Excerpt from The Tri-State Medical Journal, 1894, Vol. 1
Sept. 19th, 1892, l vaccinated at one time four children in one family, the oldest of whom was a girl of thirteen. The points were charged from two different sources to make them doubly-sure of effect, and l have the affidavits of Chas. Truax, Green 81 Co., of Chicago, that they were fresh and that the utmost care was observed in their preparation. The points were received from the above firm Sept. 3rd, 1893, and were thus a little over two weeks old. These were kept in a cool, dark place. Three of the children went through their vaccina with no undue disturbance. The girl spoken of had a typical scar and was doing nicely until Oct. 30th, 1892. On that day her mother consulted me in regard to an eruption in the hair and on the back of the neck which I supposed from her description to be an eczema. The girl came to see me the next day and I found the back of the neck pretty thoroughly covered with vesicles from the size of a pea to that of a bean. Some of these were becoming conﬂuent. They were surrounded by a faint areola and there was some itching present. The lesions were extending pretty thoroughly up into the hair. In three days they had so thoroughly invaded the scalp that the hair was cut off. They were beginning to appear on the back, chest and arms, and were becoming much larger (the size of a hickory-nut). The contents of the first vesicles, which originally was a clear serum, was now decidedly milky. They were also becoming more conﬂuent, so that the back of the neck at first sight looked as though it was covered with one large pustule.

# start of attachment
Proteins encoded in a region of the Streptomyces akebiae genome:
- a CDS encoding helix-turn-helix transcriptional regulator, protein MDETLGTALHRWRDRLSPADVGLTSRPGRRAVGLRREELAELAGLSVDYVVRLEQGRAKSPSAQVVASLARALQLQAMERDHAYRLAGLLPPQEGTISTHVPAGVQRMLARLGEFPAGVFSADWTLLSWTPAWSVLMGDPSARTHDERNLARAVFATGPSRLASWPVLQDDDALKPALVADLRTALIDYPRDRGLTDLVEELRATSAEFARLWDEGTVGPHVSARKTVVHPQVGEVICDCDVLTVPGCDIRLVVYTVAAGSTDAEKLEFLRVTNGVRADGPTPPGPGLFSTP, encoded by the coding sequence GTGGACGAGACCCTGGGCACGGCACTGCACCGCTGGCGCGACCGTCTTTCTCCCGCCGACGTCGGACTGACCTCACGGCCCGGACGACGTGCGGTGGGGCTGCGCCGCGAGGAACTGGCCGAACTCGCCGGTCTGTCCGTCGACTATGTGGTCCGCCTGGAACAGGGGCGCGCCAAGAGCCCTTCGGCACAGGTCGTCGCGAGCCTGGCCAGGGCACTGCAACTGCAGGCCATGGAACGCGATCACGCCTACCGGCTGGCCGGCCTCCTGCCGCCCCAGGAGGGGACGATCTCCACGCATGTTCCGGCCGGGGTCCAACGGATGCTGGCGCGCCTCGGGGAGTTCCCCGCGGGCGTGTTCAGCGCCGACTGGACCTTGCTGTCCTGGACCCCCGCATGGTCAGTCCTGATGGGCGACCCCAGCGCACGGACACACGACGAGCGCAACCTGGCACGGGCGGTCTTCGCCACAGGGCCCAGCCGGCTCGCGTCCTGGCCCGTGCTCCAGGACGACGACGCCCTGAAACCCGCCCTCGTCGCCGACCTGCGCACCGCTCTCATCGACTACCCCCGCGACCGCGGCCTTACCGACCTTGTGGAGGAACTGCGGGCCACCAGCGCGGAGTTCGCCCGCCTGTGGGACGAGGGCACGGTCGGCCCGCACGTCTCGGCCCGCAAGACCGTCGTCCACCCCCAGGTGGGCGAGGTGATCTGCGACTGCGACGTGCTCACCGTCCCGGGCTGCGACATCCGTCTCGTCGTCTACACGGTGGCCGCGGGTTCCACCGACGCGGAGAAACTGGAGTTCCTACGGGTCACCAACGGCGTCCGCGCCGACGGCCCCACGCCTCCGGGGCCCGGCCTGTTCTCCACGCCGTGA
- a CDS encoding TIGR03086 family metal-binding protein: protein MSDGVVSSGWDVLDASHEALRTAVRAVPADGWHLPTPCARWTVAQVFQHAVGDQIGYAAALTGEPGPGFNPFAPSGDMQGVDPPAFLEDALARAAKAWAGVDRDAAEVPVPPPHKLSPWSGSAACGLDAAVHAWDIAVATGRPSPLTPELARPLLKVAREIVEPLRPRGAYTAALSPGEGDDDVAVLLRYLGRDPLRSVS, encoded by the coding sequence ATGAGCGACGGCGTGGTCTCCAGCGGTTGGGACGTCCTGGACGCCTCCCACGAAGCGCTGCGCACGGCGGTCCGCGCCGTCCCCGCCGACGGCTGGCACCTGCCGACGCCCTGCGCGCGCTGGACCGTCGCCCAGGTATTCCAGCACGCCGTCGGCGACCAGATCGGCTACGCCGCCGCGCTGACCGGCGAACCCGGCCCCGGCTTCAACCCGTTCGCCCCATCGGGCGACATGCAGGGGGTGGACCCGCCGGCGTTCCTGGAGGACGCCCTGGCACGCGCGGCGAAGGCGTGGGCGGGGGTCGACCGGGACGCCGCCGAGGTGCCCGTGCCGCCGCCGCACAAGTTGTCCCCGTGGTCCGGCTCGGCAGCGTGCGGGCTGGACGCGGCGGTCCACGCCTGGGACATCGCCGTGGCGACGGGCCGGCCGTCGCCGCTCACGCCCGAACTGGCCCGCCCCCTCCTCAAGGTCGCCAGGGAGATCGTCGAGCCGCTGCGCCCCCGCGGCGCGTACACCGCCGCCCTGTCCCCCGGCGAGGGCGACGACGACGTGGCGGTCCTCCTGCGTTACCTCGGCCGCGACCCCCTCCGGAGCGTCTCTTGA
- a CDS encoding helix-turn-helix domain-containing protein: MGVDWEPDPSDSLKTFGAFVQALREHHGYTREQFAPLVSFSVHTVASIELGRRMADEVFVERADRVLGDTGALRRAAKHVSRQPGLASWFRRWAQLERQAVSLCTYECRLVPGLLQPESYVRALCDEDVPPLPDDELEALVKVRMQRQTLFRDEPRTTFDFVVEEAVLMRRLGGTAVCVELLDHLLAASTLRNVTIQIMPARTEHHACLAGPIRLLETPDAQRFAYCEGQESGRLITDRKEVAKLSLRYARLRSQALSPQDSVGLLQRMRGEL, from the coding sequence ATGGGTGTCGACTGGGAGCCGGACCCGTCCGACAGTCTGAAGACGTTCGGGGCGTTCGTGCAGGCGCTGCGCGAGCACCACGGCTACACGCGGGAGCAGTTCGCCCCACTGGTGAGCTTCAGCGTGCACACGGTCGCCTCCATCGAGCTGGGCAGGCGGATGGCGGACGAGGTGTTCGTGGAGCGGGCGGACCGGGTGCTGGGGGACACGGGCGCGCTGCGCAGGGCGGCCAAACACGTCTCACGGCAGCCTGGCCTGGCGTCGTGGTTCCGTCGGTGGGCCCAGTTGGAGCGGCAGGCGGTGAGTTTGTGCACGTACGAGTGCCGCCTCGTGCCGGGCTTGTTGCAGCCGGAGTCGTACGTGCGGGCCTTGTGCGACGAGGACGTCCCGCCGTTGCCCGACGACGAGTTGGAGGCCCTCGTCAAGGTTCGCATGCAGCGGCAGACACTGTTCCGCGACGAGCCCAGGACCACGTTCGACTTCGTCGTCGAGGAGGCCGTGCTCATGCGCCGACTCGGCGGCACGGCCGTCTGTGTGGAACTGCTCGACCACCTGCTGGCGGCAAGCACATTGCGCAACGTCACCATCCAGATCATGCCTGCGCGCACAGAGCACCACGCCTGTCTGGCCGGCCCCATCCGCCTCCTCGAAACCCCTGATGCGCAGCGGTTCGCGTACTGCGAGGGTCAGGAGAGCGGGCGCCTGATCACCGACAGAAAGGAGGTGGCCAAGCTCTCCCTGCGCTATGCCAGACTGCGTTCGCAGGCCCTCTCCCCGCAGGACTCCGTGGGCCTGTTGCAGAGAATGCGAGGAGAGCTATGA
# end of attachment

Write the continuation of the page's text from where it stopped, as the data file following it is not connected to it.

Within a week the vesicles were appearing thickly on the genitalia and less thickly on the thighs. Th'ose on the thighs were fully as large as a good-sized walnut and there was here no tendency to become confluent.
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